And now, from Saturday:
The scores from Saturday look much more like the Fall League we’ve all been used to over the years — one game 16-10, another 12-11. Kudos to the aforementioned Sardinas for homering and driving in four runs. But Saturday’s Star is awarded to Josh Prince of the Brewers. Prince, a former shortstop who made the transition to the outfield during the regular season, did what a leadoff man is supposed to for the Phoenix Desert Dogs. He went 3-for-3 with two walks, getting on base all five times he came to the plate. He scored two runs and drove in three, walking and scoring the winning run in the bottom of the ninth. He also fell a home run short of the cycle. The only downside for the speedster who his hitting .433 in the AFL thus far is that he got caught stealing twice (once via pickoff).
It’s pretty clear that the Star of the Day comes from the Surprise Saguaros, who beat Peoria, 8-4.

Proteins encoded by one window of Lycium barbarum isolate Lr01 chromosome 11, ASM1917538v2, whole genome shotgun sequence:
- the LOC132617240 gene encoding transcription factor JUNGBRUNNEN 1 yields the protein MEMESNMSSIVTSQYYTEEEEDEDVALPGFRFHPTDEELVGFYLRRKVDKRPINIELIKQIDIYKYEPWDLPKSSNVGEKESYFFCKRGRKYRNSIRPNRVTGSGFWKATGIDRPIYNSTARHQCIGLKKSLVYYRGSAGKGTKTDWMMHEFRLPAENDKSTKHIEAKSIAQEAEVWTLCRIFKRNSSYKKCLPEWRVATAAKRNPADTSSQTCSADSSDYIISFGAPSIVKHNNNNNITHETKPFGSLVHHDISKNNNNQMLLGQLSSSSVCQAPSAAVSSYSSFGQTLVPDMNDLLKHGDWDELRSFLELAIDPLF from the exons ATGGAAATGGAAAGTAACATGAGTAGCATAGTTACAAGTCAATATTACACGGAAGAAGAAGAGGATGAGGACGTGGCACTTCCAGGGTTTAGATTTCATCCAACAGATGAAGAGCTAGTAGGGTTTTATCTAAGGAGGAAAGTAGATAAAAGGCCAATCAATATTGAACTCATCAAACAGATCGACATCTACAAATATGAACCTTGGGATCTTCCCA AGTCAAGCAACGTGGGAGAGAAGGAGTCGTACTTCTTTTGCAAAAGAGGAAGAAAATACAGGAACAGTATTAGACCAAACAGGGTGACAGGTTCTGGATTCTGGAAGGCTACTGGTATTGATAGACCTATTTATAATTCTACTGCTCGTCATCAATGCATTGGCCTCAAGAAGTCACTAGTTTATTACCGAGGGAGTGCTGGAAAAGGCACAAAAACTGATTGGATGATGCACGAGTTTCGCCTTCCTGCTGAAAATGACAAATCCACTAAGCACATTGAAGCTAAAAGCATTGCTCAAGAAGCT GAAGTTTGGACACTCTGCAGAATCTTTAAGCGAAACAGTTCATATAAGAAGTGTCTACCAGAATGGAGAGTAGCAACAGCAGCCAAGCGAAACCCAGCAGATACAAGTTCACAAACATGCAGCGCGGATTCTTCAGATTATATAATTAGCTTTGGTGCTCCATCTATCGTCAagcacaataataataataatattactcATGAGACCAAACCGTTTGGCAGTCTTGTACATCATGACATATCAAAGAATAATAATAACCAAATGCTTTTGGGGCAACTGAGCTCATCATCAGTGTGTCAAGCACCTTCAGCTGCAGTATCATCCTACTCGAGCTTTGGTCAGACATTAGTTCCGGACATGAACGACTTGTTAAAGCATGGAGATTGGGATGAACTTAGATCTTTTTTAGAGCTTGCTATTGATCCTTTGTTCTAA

Rangers first base prospect Chris McGuiness went 4-for-5 with three RBIs, falling just a triple short of the cycle (in over 1,500 professional plate appearances, McGuiness has just one triple, so this isn’t exactly shocking). McGuiness, a product of the Citadel, came to the Rangers from the Red Sox as part of the Jarrod Saltalamacchia deal. He’s coming off a solid 2012 campaign in Double-A where he finished fourth in the Texas League in homers and seventh in slugging percentage.
Elsewhere… Rays OF Kevin Keirmaier stole three bases as his Phoenix Desert Dogs lost in 11 innings to the Scottsdale Scorpions, 6-5. And Salt River homered three times. The Diamondbacks’ No. 4 prospect Matt Davidson hit one, and two of the Nationals’ Top 20 went deep as well: Matt Skole (No. 12) in the first inning, going back-to-back with Davidson, and Brian Goodwin (No. 3 and No. 67 overall) in the 9th.
Hello all, I hope everyone enjoyed their respective holidays and perhaps some time off.
No rest for the weary at B3 (actually, I’m not weary, it just seemed like the thing to say). Time for another update of the Top 50 prospects. I guess the big news is Brandon Belt being sent down to Triple-A to work on his swing. So far, so good, as you’ll see. Let’s start with a Top 50 Player and Pitcher of the week, shall we?
Hitter of the Week: Brett Lawrie, Blue Jays